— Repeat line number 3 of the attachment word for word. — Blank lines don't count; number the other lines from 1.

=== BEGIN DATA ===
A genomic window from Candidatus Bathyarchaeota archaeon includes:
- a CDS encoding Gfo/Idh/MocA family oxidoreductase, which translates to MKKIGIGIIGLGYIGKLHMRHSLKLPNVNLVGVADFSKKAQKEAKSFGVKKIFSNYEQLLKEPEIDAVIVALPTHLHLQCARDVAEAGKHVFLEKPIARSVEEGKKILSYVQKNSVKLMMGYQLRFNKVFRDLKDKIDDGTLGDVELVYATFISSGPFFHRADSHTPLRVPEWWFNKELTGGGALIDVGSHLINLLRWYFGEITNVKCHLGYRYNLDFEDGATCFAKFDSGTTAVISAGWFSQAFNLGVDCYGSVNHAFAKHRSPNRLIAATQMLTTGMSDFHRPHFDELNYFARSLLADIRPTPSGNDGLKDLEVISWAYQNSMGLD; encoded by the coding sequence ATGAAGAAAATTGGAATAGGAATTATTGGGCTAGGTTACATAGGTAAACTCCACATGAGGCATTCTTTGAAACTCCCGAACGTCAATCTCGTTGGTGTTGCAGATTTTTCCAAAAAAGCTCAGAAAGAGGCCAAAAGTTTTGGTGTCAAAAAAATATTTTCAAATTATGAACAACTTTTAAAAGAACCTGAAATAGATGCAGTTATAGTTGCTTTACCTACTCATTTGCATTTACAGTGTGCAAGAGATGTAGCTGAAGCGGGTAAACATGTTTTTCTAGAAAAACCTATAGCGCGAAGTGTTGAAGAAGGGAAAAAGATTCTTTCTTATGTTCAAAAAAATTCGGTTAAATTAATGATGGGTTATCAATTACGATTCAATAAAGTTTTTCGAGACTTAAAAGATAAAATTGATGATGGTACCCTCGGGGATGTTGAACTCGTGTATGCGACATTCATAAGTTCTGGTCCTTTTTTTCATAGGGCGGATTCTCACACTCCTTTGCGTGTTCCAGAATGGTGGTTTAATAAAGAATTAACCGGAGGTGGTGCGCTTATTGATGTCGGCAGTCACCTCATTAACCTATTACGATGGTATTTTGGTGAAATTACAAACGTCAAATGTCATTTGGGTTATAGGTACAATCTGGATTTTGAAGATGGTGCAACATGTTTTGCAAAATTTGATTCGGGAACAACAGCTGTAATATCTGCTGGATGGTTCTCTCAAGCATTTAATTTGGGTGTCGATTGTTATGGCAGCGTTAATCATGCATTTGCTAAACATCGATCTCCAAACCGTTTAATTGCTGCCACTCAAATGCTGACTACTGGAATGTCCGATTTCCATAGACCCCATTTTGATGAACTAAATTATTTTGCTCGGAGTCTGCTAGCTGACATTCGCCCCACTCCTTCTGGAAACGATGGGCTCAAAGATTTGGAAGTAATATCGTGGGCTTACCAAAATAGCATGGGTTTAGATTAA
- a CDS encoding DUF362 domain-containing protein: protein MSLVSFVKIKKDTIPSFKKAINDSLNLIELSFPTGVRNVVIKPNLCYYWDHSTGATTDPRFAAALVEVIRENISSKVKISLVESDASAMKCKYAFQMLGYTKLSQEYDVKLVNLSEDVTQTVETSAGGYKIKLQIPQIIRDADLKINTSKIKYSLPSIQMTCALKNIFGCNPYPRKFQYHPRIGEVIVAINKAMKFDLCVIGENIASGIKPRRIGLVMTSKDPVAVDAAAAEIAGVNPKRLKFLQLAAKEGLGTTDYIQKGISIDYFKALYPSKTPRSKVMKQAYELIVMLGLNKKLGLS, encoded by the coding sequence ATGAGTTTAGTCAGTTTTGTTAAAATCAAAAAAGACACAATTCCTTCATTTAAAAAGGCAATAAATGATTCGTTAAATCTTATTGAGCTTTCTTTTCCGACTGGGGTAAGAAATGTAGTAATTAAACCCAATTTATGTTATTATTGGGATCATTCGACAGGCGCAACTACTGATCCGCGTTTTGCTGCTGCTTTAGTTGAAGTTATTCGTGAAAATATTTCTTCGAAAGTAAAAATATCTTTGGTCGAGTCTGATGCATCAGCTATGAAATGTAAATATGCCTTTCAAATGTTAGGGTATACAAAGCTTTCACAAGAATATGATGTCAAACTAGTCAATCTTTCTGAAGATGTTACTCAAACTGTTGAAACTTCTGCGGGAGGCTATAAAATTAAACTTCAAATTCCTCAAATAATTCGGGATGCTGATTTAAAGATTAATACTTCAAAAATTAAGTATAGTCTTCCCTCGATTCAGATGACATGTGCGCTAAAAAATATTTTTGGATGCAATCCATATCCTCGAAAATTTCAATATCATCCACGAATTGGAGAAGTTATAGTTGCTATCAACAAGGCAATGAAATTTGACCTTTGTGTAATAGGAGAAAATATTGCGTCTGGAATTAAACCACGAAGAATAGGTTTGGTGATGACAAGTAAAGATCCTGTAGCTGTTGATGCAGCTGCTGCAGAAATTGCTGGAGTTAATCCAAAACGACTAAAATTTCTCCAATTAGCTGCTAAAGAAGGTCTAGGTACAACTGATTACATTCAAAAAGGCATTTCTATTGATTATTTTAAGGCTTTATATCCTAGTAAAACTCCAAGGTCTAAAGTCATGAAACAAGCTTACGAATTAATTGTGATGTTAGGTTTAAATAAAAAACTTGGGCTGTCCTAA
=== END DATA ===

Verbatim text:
- a CDS encoding DUF362 domain-containing protein: protein MSLVSFVKIKKDTIPSFKKAINDSLNLIELSFPTGVRNVVIKPNLCYYWDHSTGATTDPRFAAALVEVIRENISSKVKISLVESDASAMKCKYAFQMLGYTKLSQEYDVKLVNLSEDVTQTVETSAGGYKIKLQIPQIIRDADLKINTSKIKYSLPSIQMTCALKNIFGCNPYPRKFQYHPRIGEVIVAINKAMKFDLCVIGENIASGIKPRRIGLVMTSKDPVAVDAAAAEIAGVNPKRLKFLQLAAKEGLGTTDYIQKGISIDYFKALYPSKTPRSKVMKQAYELIVMLGLNKKLGLS, encoded by the coding sequence ATGAGTTTAGTCAGTTTTGTTAAAATCAAAAAAGACACAATTCCTTCATTTAAAAAGGCAATAAATGATTCGTTAAATCTTATTGAGCTTTCTTTTCCGACTGGGGTAAGAAATGTAGTAATTAAACCCAATTTATGTTATTATTGGGATCATTCGACAGGCGCAACTACTGATCCGCGTTTTGCTGCTGCTTTAGTTGAAGTTATTCGTGAAAATATTTCTTCGAAAGTAAAAATATCTTTGGTCGAGTCTGATGCATCAGCTATGAAATGTAAATATGCCTTTCAAATGTTAGGGTATACAAAGCTTTCACAAGAATATGATGTCAAACTAGTCAATCTTTCTGAAGATGTTACTCAAACTGTTGAAACTTCTGCGGGAGGCTATAAAATTAAACTTCAAATTCCTCAAATAATTCGGGATGCTGATTTAAAGATTAATACTTCAAAAATTAAGTATAGTCTTCCCTCGATTCAGATGACATGTGCGCTAAAAAATATTTTTGGATGCAATCCATATCCTCGAAAATTTCAATATCATCCACGAATTGGAGAAGTTATAGTTGCTATCAACAAGGCAATGAAATTTGACCTTTGTGTAATAGGAGAAAATATTGCGTCTGGAATTAAACCACGAAGAATAGGTTTGGTGATGACAAGTAAAGATCCTGTAGCTGTTGATGCAGCTGCTGCAGAAATTGCTGGAGTTAATCCAAAACGACTAAAATTTCTCCAATTAGCTGCTAAAGAAGGTCTAGGTACAACTGATTACATTCAAAAAGGCATTTCTATTGATTATTTTAAGGCTTTATATCCTAGTAAAACTCCAAGGTCTAAAGTCATGAAACAAGCTTACGAATTAATTGTGATGTTAGGTTTAAATAAAAAACTTGGGCTGTCCTAA